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Chapter 2: Civic Activity


For various reasons, the unfortunately large gap between 1 percent and 4 percent is difficult to close correctly. Social scientists should long ago have developed precise data on this highly meaningful figure (see also pages 136-37, 144-45).


The rigidities of most people will peep out when you attempt to explain why sometimes the cutting line may be one score and sometimes another. Most of us are still Platonists in our belief in the real existence of words and Aristotelians in our "off-on" nation of existence and change. Maybe reminding students of the way a thermostat is "arbitrarily" set to go and off according to different needs, or how people may be divided "arbitrarily" according to age in different ways for different purposes, will establish that we are not perpetrating an elastic, slippery deception.


The categories of activists, so nicely named, are of course ultimately to be based on some quantified measure of activity and effects.


It might be well to connect the idea of "awareness" with the idea of assimilation (identification) in our trilogy of the soul (page 45). Awareness here means perception and information coming after involvement in (or assimilation or displacement of) these given areas of public issues. Can someone in class give a convincing answer to Axelrod's "ridiculous" statements?


I think that this table may be important enough to use as a test. Scramble the percentages in column 2 and ask the students to put them right. Let them examine the method of scoring (page 129-30) while rearranging them.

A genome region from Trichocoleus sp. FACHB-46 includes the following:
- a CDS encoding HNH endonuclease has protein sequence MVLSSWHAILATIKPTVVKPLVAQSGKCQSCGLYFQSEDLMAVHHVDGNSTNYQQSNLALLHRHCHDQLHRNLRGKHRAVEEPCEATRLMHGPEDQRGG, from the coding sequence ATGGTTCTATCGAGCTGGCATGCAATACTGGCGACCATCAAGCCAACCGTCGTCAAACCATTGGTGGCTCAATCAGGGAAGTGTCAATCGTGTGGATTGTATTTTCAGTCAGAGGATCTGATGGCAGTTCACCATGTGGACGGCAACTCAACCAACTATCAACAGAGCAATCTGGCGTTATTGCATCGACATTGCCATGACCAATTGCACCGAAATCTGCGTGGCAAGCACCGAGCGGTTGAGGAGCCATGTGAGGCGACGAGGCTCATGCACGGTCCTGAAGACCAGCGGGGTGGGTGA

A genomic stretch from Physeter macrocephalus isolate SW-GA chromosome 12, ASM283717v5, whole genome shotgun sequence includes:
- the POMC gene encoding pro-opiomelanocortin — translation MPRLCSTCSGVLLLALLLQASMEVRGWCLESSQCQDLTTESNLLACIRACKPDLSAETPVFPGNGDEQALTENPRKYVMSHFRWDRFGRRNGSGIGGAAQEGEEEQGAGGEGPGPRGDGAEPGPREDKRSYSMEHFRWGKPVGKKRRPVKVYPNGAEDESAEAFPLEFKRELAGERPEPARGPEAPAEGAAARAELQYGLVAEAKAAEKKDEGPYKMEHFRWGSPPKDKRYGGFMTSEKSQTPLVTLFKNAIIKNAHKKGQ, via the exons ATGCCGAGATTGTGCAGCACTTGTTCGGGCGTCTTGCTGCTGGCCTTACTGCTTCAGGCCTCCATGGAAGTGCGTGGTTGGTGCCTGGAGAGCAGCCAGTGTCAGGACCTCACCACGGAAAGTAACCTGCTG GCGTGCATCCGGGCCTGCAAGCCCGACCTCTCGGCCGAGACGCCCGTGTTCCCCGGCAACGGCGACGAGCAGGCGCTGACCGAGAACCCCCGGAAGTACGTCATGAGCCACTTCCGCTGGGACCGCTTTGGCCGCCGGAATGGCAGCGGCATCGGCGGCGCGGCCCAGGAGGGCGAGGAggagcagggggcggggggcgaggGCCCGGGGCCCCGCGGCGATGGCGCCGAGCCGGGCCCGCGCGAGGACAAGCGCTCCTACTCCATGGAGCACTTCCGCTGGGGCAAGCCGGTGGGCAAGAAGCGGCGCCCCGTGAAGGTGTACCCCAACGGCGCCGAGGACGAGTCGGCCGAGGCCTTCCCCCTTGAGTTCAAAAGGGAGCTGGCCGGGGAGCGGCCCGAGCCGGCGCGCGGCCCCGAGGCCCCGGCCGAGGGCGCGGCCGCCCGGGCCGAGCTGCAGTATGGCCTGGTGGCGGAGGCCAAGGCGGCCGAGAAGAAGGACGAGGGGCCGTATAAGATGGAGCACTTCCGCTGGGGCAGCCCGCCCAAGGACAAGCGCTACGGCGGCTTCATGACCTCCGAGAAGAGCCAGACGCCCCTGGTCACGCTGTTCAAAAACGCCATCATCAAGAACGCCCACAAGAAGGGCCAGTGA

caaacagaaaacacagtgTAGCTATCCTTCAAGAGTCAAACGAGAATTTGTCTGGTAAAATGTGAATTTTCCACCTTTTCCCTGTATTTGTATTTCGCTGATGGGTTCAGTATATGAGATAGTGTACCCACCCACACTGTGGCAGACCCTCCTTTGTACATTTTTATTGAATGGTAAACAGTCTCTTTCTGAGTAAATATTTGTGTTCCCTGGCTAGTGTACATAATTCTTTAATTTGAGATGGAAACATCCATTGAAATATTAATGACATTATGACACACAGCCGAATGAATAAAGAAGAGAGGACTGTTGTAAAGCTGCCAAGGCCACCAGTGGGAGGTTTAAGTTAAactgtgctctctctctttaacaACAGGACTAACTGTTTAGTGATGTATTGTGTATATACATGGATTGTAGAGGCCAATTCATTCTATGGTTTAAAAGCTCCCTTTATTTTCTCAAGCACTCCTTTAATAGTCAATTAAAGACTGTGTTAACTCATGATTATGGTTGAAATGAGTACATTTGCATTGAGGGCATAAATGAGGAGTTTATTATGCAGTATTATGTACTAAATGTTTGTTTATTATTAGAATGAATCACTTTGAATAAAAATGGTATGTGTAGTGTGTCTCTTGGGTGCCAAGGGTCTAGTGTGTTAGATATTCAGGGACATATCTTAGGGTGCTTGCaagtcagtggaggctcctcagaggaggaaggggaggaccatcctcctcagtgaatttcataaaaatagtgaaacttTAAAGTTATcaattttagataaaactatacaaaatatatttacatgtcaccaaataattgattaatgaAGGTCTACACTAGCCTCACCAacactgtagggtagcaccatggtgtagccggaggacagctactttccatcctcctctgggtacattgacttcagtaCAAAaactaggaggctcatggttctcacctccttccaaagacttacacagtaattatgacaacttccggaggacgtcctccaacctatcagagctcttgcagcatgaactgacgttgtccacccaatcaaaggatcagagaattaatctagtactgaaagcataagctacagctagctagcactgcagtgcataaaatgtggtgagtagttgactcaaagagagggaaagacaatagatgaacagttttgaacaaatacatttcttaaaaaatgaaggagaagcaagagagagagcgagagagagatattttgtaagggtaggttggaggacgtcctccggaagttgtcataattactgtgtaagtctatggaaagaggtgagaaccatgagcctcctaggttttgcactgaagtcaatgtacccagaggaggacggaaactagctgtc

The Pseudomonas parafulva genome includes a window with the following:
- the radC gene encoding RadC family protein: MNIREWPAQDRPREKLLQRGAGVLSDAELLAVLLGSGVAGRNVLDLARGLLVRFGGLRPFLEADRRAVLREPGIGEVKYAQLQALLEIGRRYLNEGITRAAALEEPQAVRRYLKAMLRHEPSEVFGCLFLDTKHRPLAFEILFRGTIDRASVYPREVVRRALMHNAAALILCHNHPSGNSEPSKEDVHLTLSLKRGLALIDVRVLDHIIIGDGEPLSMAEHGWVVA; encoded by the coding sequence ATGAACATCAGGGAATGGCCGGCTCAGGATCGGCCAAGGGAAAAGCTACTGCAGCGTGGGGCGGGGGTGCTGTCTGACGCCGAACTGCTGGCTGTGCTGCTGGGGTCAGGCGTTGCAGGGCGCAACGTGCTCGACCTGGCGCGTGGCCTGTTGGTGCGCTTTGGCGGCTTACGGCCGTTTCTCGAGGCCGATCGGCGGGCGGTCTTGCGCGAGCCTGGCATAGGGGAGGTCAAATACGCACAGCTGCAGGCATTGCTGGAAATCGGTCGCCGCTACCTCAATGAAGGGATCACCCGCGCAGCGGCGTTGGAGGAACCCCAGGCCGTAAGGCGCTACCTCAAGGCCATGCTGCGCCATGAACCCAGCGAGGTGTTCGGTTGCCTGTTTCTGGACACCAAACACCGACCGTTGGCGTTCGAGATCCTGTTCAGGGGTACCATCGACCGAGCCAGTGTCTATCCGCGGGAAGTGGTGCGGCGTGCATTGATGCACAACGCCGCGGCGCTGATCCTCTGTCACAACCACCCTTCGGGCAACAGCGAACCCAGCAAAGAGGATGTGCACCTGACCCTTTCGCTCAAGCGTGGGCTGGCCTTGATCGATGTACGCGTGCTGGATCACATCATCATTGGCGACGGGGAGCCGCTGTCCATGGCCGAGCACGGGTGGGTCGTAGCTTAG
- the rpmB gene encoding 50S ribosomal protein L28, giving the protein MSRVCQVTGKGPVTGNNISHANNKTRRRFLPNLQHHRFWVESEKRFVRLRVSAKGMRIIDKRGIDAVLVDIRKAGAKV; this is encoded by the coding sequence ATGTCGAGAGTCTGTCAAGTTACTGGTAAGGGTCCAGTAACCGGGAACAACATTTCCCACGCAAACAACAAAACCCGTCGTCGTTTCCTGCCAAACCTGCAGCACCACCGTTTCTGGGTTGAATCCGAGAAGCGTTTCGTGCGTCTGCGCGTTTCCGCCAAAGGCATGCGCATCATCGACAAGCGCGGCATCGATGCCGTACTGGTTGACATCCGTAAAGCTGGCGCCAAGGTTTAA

On violence and terror, you'll have to fight the students over the 25 percent figure, but I've already had my fights over it, so I'm sure you'll win. You might ask a student to prepare a history of the Yablonski family murders and the United Mine Workers, carrying through the nasty trials and the final defeat of the bad guys with the federally guarded union elections of 1972.

Dose everyone in the class realize that terror in America has been class-based and ethnic-based, but that exposes of terror have usually occurred on the rare occasions when "anarchists," "assassins," "communists," and "wobblies" (IWW) have attacked individuals of high political and industrial rank? If not, why not?


You might want to run down the lists for academic politicization or politicalization (horrible words, both, but what can we do?) item by item to assure agreement, elicit criticism, and maybe check each item off against your college. (We should remember how prone we are--some more than others--to say, "Ah, yes. This happens over there. Tsk, tsk." Things we agree with are never horrible, criminal, and sinful; they are normal activities.)


Can students add to the examples of novel forms of political participation? Start, maybe, with Jerry Rubin's appearance before a Congressional committee dressed in the American flag; what thoughts did that inspire?


Why is political and activity limited? These five points might be memorized and tested as might the five demands upon the supply of activists (pages 142-44).


Should civil servants (like Chester) be cut off from political activity? Should a government contractor? Should their wives? Conflict of interest might be introduced here. If over half the population are directly or indirectly benefiting from government jobs, contracts, services, and pensions, can the necessary political activity be kept uncontaminated?


Perhaps a committee of the class might prepare a Charter of Civic Participation and ship it to a state legislator or congressman for possible introduction as a resolution.


The completed forms from this page might be collected from the class and a summary report made of their contents.


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